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Black Fell (Lake District) facts for kids

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Black Fell
Black Fell.jpg
Black Fell from Loughrigg Fell
Highest point
Elevation 323 m (1,060 ft)
Prominence 126 m (413 ft)
Parent peak Top o'Selside
Listing Wainwright
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Location Cumbria, England
Parent range Lake District, Southern Fells
OS grid NY341016
Topo map OS Landranger 89,90, Explorer OL7

Black Fell is a fell in the English Lake District. It rises to the north of Tarn Hows, between Coniston and Hawkshead.


Black Fell is the high point in the hilly area bounded by Windermere, Langdale and Coniston. It occupies an area of around one mile by two, clad mainly in fell grass with many small outcrops of rock. Despite its modest altitude Alfred Wainwright accorded Black Fell a chapter in his Pictorial Guide to the Lakeland Fells, partly due to its excellence as a view point. It represents the perimeter of the Lakeland Fells proper in his opinion, the land to the south falling within his supplementary volume, The Outlying Fells of Lakeland. Later guidebook writers have also included Black Fell within their remit.

The fell has no obvious connecting ridges in the manner of higher mountains, but in fact has a pivotal position in this area of the district. To the west over Oxen Fell High Cross (518 ft) is Holme Fell and an onward link to Wetherlam and the Furness Fells (Coniston Fells). To the south east a broad highland runs out between Windermere and Esthwaite Water, terminating in Claife Heights. Finally southward runs the 7 mile ridge of Grizedale Forest, capped by Carron Crag and Top o'Selside, Black Fell's topographical parent.

Black Fell's northern boundary is formed by Elter Water and the River Brathay. The broadleaved woodland of Brow Coppice stands above the village of Skelwith Bridge in the valley. Beyond the eastern slopes is a mile of gently falling country, running through plantations to the head of Windermere. There are many tarns within this landscape, most of them artificial. The largest are Blelham Tarn and the pools near the Drunken Duck (Inn) crossroads. On the western side is the A593 road from Coniston to Ambleside, crossing the minor pass of Oxen Fell.

South of Black Fell is Tarn Hows, a picturesque work of landscape design initiated by James Marshall in the 1860s. This is one of the most popular destinations in the Lake District, the mixture of water, rock and arboretum being finely contrived. Now owned by the National Trust, the motor traffic is so great that a one-way system had to be initiated as early as the 1960s. Tarn Hows is maintained by a dam at the south west corner and circumnavigated by a broad, level path, providing access to all. Few of the millions of visitors stray onto the slopes of Black Fell, or even know the name of the hill which provides the backdrop to so many photographs.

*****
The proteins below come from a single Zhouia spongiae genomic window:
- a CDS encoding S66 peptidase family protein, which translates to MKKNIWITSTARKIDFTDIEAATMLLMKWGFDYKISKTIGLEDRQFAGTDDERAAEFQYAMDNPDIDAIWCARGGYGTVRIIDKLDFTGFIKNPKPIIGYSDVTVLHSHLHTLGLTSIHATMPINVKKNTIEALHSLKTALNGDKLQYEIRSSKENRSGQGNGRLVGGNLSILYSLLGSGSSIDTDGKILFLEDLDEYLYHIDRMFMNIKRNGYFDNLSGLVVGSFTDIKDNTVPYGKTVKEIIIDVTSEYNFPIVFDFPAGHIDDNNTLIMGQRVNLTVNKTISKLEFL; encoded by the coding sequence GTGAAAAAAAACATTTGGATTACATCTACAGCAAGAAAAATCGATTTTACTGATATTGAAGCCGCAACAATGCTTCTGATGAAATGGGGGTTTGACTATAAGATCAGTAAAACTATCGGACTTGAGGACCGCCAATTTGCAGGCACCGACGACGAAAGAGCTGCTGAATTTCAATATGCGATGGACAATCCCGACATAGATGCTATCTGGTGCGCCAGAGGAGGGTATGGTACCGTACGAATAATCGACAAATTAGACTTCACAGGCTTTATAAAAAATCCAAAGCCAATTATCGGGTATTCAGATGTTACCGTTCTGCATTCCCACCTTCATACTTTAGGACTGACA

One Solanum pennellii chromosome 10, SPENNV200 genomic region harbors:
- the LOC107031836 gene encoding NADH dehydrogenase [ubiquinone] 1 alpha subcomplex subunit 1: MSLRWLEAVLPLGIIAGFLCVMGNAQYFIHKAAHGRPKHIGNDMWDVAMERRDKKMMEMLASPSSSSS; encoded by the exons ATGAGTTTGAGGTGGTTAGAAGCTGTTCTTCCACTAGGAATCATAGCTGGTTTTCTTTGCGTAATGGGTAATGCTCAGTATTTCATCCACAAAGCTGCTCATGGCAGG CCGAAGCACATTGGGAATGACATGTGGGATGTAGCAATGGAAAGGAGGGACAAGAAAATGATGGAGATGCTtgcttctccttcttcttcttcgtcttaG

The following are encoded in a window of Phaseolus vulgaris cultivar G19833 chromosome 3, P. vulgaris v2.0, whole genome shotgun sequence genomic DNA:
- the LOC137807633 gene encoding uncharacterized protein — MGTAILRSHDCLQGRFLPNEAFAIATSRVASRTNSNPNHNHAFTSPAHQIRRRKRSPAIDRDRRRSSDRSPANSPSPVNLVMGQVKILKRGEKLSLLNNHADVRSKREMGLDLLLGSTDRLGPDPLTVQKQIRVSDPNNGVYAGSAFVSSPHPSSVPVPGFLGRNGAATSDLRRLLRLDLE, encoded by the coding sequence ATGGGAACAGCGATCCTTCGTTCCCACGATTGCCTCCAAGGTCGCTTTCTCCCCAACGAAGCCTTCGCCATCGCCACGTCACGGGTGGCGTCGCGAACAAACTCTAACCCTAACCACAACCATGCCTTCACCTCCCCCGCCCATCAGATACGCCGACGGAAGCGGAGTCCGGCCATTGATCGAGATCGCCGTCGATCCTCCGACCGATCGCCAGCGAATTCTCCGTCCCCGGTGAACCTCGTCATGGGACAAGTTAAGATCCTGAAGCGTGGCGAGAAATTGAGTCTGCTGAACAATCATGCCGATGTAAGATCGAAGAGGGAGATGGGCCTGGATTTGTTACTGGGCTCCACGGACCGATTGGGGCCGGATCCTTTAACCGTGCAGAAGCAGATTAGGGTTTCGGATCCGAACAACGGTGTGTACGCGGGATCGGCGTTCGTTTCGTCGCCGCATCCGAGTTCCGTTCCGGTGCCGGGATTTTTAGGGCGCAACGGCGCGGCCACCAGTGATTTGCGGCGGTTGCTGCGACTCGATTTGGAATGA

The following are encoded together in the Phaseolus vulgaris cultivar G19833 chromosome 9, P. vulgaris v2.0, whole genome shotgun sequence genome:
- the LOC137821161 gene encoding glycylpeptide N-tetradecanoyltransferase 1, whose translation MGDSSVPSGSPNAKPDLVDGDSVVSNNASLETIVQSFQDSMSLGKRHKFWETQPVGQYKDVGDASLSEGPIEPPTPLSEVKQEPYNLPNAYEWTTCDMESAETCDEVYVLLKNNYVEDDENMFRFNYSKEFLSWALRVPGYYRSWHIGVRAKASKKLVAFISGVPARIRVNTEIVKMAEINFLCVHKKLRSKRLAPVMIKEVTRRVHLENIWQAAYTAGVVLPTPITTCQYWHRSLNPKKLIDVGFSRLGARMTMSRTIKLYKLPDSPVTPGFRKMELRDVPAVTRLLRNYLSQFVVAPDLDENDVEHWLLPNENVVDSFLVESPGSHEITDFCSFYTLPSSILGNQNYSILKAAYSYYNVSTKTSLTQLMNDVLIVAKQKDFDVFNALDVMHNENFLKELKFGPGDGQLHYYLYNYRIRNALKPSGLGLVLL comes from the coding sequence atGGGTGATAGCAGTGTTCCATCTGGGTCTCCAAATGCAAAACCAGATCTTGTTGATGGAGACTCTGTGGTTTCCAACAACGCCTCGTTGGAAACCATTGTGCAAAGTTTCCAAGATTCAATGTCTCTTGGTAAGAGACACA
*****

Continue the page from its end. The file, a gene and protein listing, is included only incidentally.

The whole fell was once owned by the Marshall family of Monk Coniston, before passing via a Mrs Heelis (better known as Beatrix Potter) to the National Trust, by whom it is held in perpetuity for the nation.

Although the lower slopes are wooded (except in the west), the top of the fell is open to the sky. In addition to the summit outcrop, somewhat optimistically titled Black Crag on maps, there are other tops at Great Cobble and Stephen How to the north, and Arnside and Tover Intakes to the south. A further feature on the southern flank of the fell is Iron Keld Plantation, through which the main access path to the summit climbs. There are some steeper areas, particularly at Pull Scar on the eastern side.


The fell is composed of the dacitic lapilli-tuff of the Lincomb Tarns Formation. Immediately to the east is the Brathay Fault, beyond which are sedimentary rocks of the Windermere Group.


Black Fell, Lancashire
View north from Black Fell summit

A bridleway runs across the fell from the summit of the A593 in the west to Knipe Fold in the east, locally known as the "mountain road". A further footpath branches off northward to the vicinity of Skelwith Bridge, providing the best access to the summit. This bears an Ordnance Survey triangulation column complete with a National Trust sign. 200 yards to the east a prominent cairn marks the best viewpoint for Windermere, whilst northerly views can be improved by the short march to Great Cobble. The panorama takes in both the high Coniston and Langdale Fells, and the lowlands and lakes to the south and west, a fine distillation of what Cumbria has to offer.


All ascents end via the short walk from the bridleway at Iron Keld to the summit, but starts can be made at Skelwith Bridge, High Park, Oxen Fell, Yew Tree Tarn, Tom Gill, Tarn Hows or Knipe Fold.

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